Friday, July 2, 2021

I like your old stuff better than your new stuff** - Tax Office shows its (previous) caring approach towards family trusts distributing to testamentary trusts

New (financial) year.

More lock downs.

And a reminder some things never change - for example, the Tax Office don’t like trusts.

Previous posts have considered the Tax Office’s views about distributing from a testamentary trust to a family trust, that (at least in part) offered an (arguably) unnecessarily narrow interpretation of the tax rules.

In the context of the 2018 budget changes to the excepted trust income regime, it is timely to revisit PBR 1051238902389 that considers the situation where an inter vivos family discretionary trust was distributing to a testamentary trust.

In contrast to the approach of the changes, the ruling sees the Tax Office adopt a more collaborative approach.

Briefly, to the extent relevant, the factual matrix was as follows:
  1. a willmaker was the ultimate controller of a family trust;
  2. the willmaker's estate plan attempted to mandate that the assets of the family trust be sold and the cash distributed directly (and equally) to four testamentary trusts established under the will;
  3. it was acknowledged by the parties that the directions of the willmaker were an attempted fettering of the trustee's discretion. Therefore, while they could be taken into account, they were not be binding;
  4. this said, the assets of the family trust were sold and the intention was to then have the cash distributed to the testamentary trusts – who were potential beneficiaries of the family trust (an approach adopted by default by all View trust documents).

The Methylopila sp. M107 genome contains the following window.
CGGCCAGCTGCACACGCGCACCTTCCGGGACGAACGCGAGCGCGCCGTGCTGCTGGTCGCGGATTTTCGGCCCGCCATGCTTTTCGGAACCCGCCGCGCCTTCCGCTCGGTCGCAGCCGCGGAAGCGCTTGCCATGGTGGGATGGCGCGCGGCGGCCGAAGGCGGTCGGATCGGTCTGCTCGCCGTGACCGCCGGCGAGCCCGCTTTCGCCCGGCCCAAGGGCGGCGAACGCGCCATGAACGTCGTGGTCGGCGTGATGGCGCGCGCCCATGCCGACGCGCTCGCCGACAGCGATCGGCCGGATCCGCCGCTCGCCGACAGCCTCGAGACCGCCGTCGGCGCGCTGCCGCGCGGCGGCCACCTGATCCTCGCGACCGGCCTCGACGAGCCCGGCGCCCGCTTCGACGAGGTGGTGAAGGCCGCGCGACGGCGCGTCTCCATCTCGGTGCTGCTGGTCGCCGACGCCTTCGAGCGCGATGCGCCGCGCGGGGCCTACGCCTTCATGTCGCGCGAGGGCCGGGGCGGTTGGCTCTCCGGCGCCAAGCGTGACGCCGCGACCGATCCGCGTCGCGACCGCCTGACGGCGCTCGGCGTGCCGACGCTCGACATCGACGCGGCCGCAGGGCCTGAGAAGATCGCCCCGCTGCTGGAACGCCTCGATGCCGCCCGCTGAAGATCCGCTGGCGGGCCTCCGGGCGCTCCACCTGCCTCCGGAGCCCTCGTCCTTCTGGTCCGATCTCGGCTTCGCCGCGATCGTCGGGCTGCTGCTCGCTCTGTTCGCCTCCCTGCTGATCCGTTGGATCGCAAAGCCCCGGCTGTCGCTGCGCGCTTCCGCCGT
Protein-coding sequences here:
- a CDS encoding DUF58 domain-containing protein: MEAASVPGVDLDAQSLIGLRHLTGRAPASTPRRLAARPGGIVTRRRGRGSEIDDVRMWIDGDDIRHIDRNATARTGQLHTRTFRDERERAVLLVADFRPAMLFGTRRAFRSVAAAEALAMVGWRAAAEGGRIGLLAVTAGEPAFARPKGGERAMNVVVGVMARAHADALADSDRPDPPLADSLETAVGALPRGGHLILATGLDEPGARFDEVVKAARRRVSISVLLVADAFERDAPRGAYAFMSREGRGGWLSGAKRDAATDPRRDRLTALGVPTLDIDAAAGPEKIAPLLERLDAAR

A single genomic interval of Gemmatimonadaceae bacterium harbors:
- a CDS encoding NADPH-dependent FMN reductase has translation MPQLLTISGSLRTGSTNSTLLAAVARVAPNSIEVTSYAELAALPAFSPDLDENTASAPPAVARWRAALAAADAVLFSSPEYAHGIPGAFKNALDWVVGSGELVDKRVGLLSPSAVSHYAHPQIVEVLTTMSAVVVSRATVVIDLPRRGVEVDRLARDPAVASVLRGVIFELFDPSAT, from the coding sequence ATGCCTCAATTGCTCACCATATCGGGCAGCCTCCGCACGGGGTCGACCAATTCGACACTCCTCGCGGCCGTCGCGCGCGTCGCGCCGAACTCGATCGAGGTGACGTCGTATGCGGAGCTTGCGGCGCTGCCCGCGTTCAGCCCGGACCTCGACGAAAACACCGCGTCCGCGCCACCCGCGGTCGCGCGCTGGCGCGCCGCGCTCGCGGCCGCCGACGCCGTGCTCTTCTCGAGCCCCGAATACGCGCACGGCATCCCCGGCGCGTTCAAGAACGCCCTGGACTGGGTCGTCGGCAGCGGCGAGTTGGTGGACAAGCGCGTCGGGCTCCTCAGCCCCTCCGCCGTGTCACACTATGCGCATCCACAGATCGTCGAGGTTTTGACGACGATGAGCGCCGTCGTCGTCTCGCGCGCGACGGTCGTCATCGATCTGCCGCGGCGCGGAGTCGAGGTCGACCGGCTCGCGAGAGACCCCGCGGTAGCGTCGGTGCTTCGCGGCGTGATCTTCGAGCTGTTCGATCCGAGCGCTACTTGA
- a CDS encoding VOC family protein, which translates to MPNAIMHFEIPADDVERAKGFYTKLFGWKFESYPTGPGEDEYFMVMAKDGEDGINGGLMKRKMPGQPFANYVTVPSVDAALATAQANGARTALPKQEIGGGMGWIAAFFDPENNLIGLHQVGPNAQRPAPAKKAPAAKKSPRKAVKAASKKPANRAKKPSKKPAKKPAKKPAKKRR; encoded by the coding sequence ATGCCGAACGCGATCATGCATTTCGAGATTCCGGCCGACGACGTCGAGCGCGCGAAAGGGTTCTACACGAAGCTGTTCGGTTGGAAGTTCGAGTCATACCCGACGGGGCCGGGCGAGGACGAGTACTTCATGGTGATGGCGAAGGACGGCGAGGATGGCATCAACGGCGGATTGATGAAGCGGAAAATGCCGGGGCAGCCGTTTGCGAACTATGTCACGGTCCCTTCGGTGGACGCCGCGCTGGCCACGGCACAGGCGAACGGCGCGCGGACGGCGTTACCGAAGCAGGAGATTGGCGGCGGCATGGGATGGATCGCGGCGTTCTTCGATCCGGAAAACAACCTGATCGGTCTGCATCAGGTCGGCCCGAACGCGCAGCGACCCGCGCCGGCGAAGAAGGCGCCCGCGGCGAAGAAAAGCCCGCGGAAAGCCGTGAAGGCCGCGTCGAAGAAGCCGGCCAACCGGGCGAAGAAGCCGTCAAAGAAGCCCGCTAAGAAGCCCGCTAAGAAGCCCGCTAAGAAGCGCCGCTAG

In determining that income of a prescribed person (eg including a minor) as a beneficiary of a testamentary trust, even if sourced from a distribution made by a family trust, is excepted trust income (ie minor's are taxed at adult rates) of the beneficiary, the Tax Office confirmed:
  1. Following the decision in Furse (another case regularly explored in View posts), all that is necessary for the assessable income of a trust estate to be excepted trust income is that the assessable income be the assessable income of the trust estate and that the trust estate be as a result of a will.
  2. Thus, any amounts representing a distribution from a family trust to a testamentary trust are 'assessable income of a trust estate that resulted from a will’, and therefore will be 'excepted trust income’, unless otherwise excluded.
  3. Again largely following the analysis in the Furse decision, the main exclusions (namely either that the parties are not dealing at arm's length or the arrangement is one predominately driven by achieving the tax benefit) were held not to be applicable and thus access to the excepted trust income provisions was confirmed.
  4. While the outcome in this private ruling is a positive one, distributions by family trusts to testamentary trusts are clearly denied access to the excepted trust income regime under the new legislation, regardless of how they are made.
  5. Practically, the capital gains tax consequences of the distribution from the family trust would also need to be considered, given none of the rollover concessions otherwise available on death under division 128 of the Tax Act would be available on either the sale of the assets by the inter vivos trust, nor a straight distribution of the assets in specie. Similarly, to the extent the distributions were of dutiable property, the exemptions available for deceased estates would also not apply.
As usual, please contact me if you would like access to any of the content mentioned in this post.

** For the trainspotters, the title of today's post is riffed from the Regurgitator song ‘I like your old stuff better than your new stuff’.

View here:

PS and the image the quintessential lock down WFH set up.